Ukraine Comes in From the Cold

Questions about Ukraine's place in the world have largely been lost in the joyous din of our 'Orange Revolution.' But Ukraine's born-again democracy obliges us to assume a more exposed role in a complex world: to wonder where and in what sort of Europe Ukraine fits; what balance it should strike between Russia and Europe; and how it should find the self-assurance needed to play its full part in world affairs.

It would be folly to suggest that Ukrainians start with a blank slate. Centuries of being part of the Russian and Soviet empires have, in different ways, shaped how Ukrainians view their country and its interests.

One consequence of this is that Ukrainians are usually shy about asserting Ukraine's independent interests plainly, or expressing national pride. Politicians here often obscure arguments about foreign policy with cyphers and taboos, and encourage a provincial view of international affairs. Some prefer to believe that foreign policy is best conducted with our heads in the sand.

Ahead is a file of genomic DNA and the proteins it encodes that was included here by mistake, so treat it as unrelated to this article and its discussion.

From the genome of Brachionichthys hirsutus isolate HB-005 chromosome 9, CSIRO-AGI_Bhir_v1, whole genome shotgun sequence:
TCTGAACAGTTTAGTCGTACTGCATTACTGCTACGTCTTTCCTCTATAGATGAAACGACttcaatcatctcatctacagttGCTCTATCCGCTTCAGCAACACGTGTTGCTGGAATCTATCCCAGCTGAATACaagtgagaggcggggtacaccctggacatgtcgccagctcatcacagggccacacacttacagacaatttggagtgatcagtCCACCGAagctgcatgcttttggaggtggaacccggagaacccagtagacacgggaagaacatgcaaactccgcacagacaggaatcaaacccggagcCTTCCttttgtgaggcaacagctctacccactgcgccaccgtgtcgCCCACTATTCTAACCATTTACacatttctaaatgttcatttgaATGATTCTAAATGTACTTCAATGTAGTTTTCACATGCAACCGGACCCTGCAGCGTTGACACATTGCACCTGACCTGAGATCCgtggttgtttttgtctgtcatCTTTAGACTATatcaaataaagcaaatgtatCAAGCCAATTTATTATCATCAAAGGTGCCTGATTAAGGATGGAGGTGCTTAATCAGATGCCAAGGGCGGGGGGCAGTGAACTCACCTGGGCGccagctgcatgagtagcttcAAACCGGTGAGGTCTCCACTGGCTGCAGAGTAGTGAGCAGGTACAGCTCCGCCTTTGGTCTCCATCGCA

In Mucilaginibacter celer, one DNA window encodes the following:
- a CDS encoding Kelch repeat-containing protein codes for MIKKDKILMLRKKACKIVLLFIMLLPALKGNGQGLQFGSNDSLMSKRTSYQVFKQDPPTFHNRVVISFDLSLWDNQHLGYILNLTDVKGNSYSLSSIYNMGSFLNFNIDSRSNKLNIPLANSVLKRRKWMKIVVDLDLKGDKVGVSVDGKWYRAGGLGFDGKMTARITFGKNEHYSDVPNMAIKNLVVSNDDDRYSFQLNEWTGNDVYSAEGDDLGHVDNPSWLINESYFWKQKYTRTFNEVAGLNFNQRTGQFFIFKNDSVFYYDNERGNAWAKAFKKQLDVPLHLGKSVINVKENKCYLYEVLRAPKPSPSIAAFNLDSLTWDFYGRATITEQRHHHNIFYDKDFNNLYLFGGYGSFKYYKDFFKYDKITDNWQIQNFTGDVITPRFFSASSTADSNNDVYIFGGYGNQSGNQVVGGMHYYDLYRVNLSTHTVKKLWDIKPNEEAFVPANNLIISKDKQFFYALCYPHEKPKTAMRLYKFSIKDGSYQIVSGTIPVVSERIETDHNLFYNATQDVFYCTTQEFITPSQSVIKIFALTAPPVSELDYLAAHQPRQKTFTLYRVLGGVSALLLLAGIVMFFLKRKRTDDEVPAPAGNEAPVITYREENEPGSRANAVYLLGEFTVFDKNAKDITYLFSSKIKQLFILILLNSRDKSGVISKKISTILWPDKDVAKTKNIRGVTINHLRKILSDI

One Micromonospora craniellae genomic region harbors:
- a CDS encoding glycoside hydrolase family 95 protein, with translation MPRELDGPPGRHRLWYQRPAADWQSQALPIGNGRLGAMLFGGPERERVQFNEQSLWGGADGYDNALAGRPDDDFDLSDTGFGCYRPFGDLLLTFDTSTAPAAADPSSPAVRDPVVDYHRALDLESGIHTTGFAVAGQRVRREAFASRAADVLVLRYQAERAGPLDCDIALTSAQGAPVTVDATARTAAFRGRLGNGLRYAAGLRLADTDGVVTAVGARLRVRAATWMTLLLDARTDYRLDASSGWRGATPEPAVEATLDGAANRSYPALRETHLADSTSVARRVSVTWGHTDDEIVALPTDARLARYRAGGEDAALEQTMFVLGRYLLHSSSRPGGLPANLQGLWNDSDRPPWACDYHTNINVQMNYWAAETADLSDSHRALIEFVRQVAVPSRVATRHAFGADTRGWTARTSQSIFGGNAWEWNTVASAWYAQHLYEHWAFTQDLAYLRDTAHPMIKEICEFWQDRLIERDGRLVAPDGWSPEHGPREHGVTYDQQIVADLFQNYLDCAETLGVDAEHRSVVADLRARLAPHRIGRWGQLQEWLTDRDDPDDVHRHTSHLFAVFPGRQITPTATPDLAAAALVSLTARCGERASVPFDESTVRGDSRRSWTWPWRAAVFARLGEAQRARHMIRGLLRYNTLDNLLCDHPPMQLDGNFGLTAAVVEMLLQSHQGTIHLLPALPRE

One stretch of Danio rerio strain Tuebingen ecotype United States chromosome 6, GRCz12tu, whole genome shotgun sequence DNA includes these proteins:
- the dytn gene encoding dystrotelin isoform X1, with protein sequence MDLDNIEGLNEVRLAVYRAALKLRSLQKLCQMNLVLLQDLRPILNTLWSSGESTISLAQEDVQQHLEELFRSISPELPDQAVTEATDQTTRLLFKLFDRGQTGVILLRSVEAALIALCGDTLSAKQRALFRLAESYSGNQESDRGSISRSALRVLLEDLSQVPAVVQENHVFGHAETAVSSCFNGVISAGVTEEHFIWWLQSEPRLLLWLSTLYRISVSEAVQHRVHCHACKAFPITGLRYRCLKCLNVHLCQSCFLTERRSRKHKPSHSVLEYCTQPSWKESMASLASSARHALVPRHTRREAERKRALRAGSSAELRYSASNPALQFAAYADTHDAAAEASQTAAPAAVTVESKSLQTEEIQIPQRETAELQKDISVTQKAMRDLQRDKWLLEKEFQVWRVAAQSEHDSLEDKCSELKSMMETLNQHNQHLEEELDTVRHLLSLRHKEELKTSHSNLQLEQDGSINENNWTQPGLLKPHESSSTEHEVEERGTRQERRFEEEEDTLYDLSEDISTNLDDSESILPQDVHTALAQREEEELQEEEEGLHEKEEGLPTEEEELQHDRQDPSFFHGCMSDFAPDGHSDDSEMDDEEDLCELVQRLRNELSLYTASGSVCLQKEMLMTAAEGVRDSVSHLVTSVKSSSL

To continue reading, please log in or enter your email address.

To access our archive, please log in or register now and read two articles from our archive every month for free. For unlimited access to our archive, as well as to the unrivaled analysis of PS On Point, subscribe now.

required

By proceeding, you agree to our Terms of Service and Privacy Policy, which describes the personal data we collect and how we use it.

Log in

http://prosyn.org/pedBp3P;

Cookies and Privacy

We use cookies to improve your experience on our website. To find out more, read our updated cookie policy and privacy policy.